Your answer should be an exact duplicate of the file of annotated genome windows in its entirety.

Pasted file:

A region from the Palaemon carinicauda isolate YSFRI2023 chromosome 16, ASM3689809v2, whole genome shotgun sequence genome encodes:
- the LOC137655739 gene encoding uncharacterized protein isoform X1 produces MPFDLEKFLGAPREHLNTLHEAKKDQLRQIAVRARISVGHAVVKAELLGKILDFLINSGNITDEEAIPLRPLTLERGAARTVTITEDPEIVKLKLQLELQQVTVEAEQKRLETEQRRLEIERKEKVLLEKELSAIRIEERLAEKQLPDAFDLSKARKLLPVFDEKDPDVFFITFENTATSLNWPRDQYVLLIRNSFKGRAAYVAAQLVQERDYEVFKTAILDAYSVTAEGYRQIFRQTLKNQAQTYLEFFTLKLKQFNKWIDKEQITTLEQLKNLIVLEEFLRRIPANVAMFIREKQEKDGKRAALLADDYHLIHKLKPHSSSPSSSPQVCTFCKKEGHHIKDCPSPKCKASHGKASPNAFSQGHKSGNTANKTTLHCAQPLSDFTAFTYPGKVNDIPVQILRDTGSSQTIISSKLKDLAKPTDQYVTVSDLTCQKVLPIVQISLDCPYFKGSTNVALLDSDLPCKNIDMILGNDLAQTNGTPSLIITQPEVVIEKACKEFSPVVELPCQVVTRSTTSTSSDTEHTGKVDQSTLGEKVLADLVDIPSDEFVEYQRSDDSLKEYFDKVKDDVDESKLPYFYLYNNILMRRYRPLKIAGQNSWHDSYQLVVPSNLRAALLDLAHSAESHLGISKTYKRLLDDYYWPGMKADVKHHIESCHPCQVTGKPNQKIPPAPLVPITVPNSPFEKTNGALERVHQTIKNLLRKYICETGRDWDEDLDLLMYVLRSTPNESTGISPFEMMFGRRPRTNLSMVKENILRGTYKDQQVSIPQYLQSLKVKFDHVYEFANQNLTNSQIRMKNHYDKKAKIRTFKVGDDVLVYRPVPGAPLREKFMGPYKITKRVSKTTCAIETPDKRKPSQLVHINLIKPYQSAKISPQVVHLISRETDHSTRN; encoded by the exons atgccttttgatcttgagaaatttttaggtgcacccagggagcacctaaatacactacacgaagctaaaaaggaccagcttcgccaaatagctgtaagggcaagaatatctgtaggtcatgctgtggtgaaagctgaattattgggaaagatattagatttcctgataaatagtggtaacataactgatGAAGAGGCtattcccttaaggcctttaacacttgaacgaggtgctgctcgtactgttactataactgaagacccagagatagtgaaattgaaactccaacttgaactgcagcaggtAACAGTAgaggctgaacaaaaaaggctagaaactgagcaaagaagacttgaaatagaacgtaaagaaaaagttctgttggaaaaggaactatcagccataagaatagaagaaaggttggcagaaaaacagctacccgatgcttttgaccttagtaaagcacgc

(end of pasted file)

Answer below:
A region from the Palaemon carinicauda isolate YSFRI2023 chromosome 16, ASM3689809v2, whole genome shotgun sequence genome encodes:
- the LOC137655739 gene encoding uncharacterized protein isoform X1 produces MPFDLEKFLGAPREHLNTLHEAKKDQLRQIAVRARISVGHAVVKAELLGKILDFLINSGNITDEEAIPLRPLTLERGAARTVTITEDPEIVKLKLQLELQQVTVEAEQKRLETEQRRLEIERKEKVLLEKELSAIRIEERLAEKQLPDAFDLSKARKLLPVFDEKDPDVFFITFENTATSLNWPRDQYVLLIRNSFKGRAAYVAAQLVQERDYEVFKTAILDAYSVTAEGYRQIFRQTLKNQAQTYLEFFTLKLKQFNKWIDKEQITTLEQLKNLIVLEEFLRRIPANVAMFIREKQEKDGKRAALLADDYHLIHKLKPHSSSPSSSPQVCTFCKKEGHHIKDCPSPKCKASHGKASPNAFSQGHKSGNTANKTTLHCAQPLSDFTAFTYPGKVNDIPVQILRDTGSSQTIISSKLKDLAKPTDQYVTVSDLTCQKVLPIVQISLDCPYFKGSTNVALLDSDLPCKNIDMILGNDLAQTNGTPSLIITQPEVVIEKACKEFSPVVELPCQVVTRSTTSTSSDTEHTGKVDQSTLGEKVLADLVDIPSDEFVEYQRSDDSLKEYFDKVKDDVDESKLPYFYLYNNILMRRYRPLKIAGQNSWHDSYQLVVPSNLRAALLDLAHSAESHLGISKTYKRLLDDYYWPGMKADVKHHIESCHPCQVTGKPNQKIPPAPLVPITVPNSPFEKTNGALERVHQTIKNLLRKYICETGRDWDEDLDLLMYVLRSTPNESTGISPFEMMFGRRPRTNLSMVKENILRGTYKDQQVSIPQYLQSLKVKFDHVYEFANQNLTNSQIRMKNHYDKKAKIRTFKVGDDVLVYRPVPGAPLREKFMGPYKITKRVSKTTCAIETPDKRKPSQLVHINLIKPYQSAKISPQVVHLISRETDHSTRN; encoded by the exons atgccttttgatcttgagaaatttttaggtgcacccagggagcacctaaatacactacacgaagctaaaaaggaccagcttcgccaaatagctgtaagggcaagaatatctgtaggtcatgctgtggtgaaagctgaattattgggaaagatattagatttcctgataaatagtggtaacataactgatGAAGAGGCtattcccttaaggcctttaacacttgaacgaggtgctgctcgtactgttactataactgaagacccagagatagtgaaattgaaactccaacttgaactgcagcaggtAACAGTAgaggctgaacaaaaaaggctagaaactgagcaaagaagacttgaaatagaacgtaaagaaaaagttctgttggaaaaggaactatcagccataagaatagaagaaaggttggcagaaaaacagctacccgatgcttttgaccttagtaaagcacgc